Define bidirectional bus, Computer Engineering

Define bidirectional bus?

A bidirectional bus is that which permits the transfer of data either from memory to CPU during a read operation or from CPU to memory during write operation.

 

Posted Date: 7/27/2013 3:04:19 AM | Location : United States







Related Discussions:- Define bidirectional bus, Assignment Help, Ask Question on Define bidirectional bus, Get Answer, Expert's Help, Define bidirectional bus Discussions

Write discussion on Define bidirectional bus
Your posts are moderated
Related Questions
Explain the Executing Requests Using a Message-Passing Architecture Executing requests using a message-passing architecture requires good fundamental client-server programming

Explain Resource request and allocation graph (RRAG) Deadlocks can be explained by a directed bipartite graph known as a Resource-Request-Allocation graph (RRAG).A graph G = (V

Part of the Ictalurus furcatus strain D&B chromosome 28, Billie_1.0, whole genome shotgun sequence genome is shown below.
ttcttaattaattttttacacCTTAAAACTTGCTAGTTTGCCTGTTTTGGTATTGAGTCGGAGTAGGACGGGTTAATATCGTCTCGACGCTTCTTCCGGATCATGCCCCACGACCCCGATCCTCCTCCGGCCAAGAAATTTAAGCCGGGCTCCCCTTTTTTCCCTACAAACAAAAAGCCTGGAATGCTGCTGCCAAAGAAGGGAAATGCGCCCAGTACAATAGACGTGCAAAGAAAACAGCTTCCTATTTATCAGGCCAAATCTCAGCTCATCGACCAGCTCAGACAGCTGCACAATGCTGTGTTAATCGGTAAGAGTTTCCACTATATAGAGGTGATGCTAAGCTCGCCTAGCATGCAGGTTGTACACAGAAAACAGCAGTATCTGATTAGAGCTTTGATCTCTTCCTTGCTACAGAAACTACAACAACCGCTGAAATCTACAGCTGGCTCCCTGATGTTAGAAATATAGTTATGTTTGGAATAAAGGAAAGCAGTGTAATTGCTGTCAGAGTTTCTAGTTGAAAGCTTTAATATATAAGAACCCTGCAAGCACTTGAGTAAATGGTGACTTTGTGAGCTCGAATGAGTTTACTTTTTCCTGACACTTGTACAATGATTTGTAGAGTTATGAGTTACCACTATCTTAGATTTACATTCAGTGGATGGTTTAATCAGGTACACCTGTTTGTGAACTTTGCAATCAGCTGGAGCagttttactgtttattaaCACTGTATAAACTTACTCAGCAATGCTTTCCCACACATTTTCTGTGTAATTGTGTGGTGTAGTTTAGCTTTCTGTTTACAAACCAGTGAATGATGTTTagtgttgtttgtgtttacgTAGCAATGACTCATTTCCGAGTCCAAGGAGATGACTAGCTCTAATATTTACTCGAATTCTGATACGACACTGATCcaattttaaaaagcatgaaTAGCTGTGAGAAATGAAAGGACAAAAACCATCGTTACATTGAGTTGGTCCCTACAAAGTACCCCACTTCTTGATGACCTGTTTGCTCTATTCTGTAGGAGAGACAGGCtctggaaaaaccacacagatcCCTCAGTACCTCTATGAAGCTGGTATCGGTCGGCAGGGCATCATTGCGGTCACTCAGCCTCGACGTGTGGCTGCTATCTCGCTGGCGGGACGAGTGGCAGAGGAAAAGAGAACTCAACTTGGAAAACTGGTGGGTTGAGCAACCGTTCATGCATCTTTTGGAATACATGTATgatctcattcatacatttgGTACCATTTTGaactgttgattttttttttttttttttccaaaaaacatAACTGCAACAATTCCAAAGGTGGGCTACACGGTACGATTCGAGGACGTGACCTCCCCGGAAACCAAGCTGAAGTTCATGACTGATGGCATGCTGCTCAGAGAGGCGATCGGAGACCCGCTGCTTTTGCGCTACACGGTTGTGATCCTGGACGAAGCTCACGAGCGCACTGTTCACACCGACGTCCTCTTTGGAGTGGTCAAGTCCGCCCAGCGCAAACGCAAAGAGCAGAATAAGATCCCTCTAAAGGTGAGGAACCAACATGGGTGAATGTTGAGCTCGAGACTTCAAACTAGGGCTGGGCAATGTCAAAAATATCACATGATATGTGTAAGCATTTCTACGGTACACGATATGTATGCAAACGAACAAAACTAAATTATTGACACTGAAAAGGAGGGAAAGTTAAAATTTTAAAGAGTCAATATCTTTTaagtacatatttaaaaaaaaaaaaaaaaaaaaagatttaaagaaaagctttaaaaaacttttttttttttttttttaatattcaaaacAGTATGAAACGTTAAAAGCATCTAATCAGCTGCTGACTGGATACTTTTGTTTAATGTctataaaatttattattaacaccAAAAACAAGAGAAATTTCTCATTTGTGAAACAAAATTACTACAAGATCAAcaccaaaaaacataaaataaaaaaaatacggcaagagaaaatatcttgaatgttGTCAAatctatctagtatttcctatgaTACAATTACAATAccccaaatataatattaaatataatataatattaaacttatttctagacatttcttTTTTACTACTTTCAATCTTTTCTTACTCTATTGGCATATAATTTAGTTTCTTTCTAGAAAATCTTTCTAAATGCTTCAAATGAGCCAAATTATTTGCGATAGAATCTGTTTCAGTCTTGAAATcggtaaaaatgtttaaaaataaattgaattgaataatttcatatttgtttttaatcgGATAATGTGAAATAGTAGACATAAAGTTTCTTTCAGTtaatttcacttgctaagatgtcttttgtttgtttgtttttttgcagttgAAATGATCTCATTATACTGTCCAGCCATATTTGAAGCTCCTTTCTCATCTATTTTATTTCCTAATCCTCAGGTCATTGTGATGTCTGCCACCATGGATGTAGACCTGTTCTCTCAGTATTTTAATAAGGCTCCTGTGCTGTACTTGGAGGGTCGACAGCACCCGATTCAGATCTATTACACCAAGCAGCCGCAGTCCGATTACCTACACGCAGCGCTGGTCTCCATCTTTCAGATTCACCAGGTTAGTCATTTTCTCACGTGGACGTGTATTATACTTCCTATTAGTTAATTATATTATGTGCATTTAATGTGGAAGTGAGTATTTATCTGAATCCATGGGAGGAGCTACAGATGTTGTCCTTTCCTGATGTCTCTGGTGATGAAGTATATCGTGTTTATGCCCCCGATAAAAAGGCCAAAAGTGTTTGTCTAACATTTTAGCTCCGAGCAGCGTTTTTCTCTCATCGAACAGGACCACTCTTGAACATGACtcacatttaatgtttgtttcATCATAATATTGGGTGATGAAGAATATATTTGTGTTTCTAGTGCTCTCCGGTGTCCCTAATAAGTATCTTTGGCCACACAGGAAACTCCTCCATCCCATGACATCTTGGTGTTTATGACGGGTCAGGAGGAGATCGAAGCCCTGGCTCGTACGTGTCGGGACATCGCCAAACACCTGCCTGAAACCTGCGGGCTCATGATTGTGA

Explain the characteristics of program interpretation model. The program interpretation model characteristics are: The source program is retained into the source form it

Describe the essential properties of the Real Time operating systems. Real time operating system has following essential properties: Time constraint result Priority

what is network operating system design issues

Q. Show Arithmetic Subtraction? The subtraction can be done easily using 2's complement by taking 2's complement of value which is to be subtracted (inclusive of sign bit) and

What are the different methods used for handling the situation when multiple interrupts occurs? 1) Vectores interrupts 2) Interrupt nesting 3) Simultaneous Requests.

Explain signed binary number system. Ans. Signed Binary Numbers: In decimal number system positive numbers are signified by (+) sign and negative numbers are represented b

Q . Write a subroutine in C which toggles the cursor? Write a subroutine in C which toggles the cursor. It takes one argument which toggles the value between on (1) and off (0)

Permanently resident pages: Every virtual memory systems have memory areas that are "pinned down", for example cannot be swapped out to secondary storage, for instance: